My experience with burning vinyl has led me to the realization that if the record that is being burned is in good condition there are very, very few cases where the officially issued Red Book CD will sound superior to a burn of an LP. Even when burning (or simply down-converting the high-resolution file) to CD's 44.1kHz/16-bit resolution, a file made from vinyl will sound better. This is even true when using my humble M-Audio sound card with a street price of under one hundred dollars. We could spend the rest of our lives how or why this could possibly be so, given the steps involved between the original master tape and the resulting computer file made by an "amateur". Yet the results speak for themselves. Comparing the music files made by the M-Audio and the M2Tech Joplin is hardly sportsmanlike, but as I expected the Joplin trounced the M-Audio. Comparing it to files burned by the Benchmark ADC1 USB was more of a matter of nuance, but the fact that the Joplin could create a file from its USB port with a higher resolution made that comparison valid only when comparing material burned at a similar sample rates at or lower than 96kHz. Disregarding the fact that the Joplin has more features (and a more stylish exterior), with those files the sound quality of the two was practically indistinguishable.

When I just used the tape-out of the preamplifier the sound quality of the resulting files were even better than using the Joplin as a phono stage. I suppose that because I was able to use the Lyra cartridge’s more accepted loading options might have been partially responsible for that, but the fact that the phono cartridge's signal was fed to a Pass Labs XP-15 phono stage before it entered the Joplin's conversion stage is a more feasible explanation. But wowie, what a sound! All the audiophile clichés could easily be employed to describe the sound of the files made via the M2Tech Joplin analog-to-digital converter: it has excellent transparency, a huge soundstage and precise imaging. Acoustic instruments have a realistic timbre, the highs are extended and delicate, it has thunderous but a pitch specific low-end, and the mids are clear and lifelike. Most importantly it has a musicality that bears repeated listenings. These traits were discovered in further detail after burning Led Zeppelin’s Houses Of The Holy LP pressed by Classic Records where all the traits listed above were in full sonic view. Comparing these 92kHz/24 bit to the original Red Book CD were a waste of time, as during the first few seconds of "The Song Remains The Same" anyone with ears could tell that now we were hearing a slamming digital copy as close to this 200 gram slab of monster-rock vinyl one was ever going to hear, limited only by the quality of the playback equipment, which in this case was M2Tech's Vaughan DAC.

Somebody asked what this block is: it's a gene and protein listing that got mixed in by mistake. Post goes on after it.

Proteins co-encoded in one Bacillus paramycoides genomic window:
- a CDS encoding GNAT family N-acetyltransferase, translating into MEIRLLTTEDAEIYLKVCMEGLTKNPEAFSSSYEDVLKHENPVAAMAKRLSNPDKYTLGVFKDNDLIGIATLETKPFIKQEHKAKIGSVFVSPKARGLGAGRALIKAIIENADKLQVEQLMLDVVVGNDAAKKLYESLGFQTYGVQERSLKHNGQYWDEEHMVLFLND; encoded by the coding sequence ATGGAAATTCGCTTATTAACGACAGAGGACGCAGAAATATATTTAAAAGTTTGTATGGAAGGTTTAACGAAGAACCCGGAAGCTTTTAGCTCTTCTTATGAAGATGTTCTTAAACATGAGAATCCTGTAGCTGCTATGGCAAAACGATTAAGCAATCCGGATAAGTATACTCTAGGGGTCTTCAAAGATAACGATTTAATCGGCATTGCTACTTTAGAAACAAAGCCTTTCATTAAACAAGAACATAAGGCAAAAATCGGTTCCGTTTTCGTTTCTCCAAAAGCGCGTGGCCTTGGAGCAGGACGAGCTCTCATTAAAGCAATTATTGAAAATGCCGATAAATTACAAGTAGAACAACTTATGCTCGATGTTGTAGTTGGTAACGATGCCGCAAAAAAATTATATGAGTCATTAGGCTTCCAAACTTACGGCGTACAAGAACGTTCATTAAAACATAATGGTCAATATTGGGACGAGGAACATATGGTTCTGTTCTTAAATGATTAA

It is now time to mention a couple of asides. It is quite a technological accomplishment that the M2Tech Joplin is able to transfer a 384kHz/32-bit signal through its USB output. This makes the Joplin as future-proof a component one is likely going to encounter for at least a while. Recording software that is able to capture this mega-hi-rez signal is only beginning to appear on the market. Thankfully, my software was able to take advantage of the excellent sounding 192kHz/24-bit sound. Although disc space is becoming more affordable by the minute, the file I made of this Zep LP was just shy of three gigabytes on its own. I guess there are many that don't consider this too large. When one starts building a collection of these album files a hard-drive is going to fill up rather quickly. I'd rather not get out my slide rule to compute how large a decently sized collection of 384kHz/32-bit albums will be.

As to the other aside, I think Red Book CD's poor reputation in light of these higher resolution files is somewhat undeserved, as one will quickly discover when one starts to carefully burn their LPs or other analog sources, and then convert the hi-rez files to burn a CD. I realize that one's results will be dependent on the quality of the analog front-end.  I have never attended a mastering session of any CD that is mass produced and widely distributed. But if I were loaned a master tape of my favorite artist, borrowed a pro reel-to-reel tape machine, ran its signal through the M2Tech Joplin, and then burned a CD from the files I created on my PC I would bet the farm it would sound better than the majority of crappy sounding CDs that the major record labels have hoisted upon the public. And it makes sense why the re-masterings made by the smaller audiophile record labels sound so much better. I'm not trying to defend the Red Book standard, as I'm sure almost all audiophiles (including yours truly) would agree that in retrospect the 44.1kHz/16-bit standard is insufficient, but the M2Tech Joplin proves that one can overcome many of its limitations.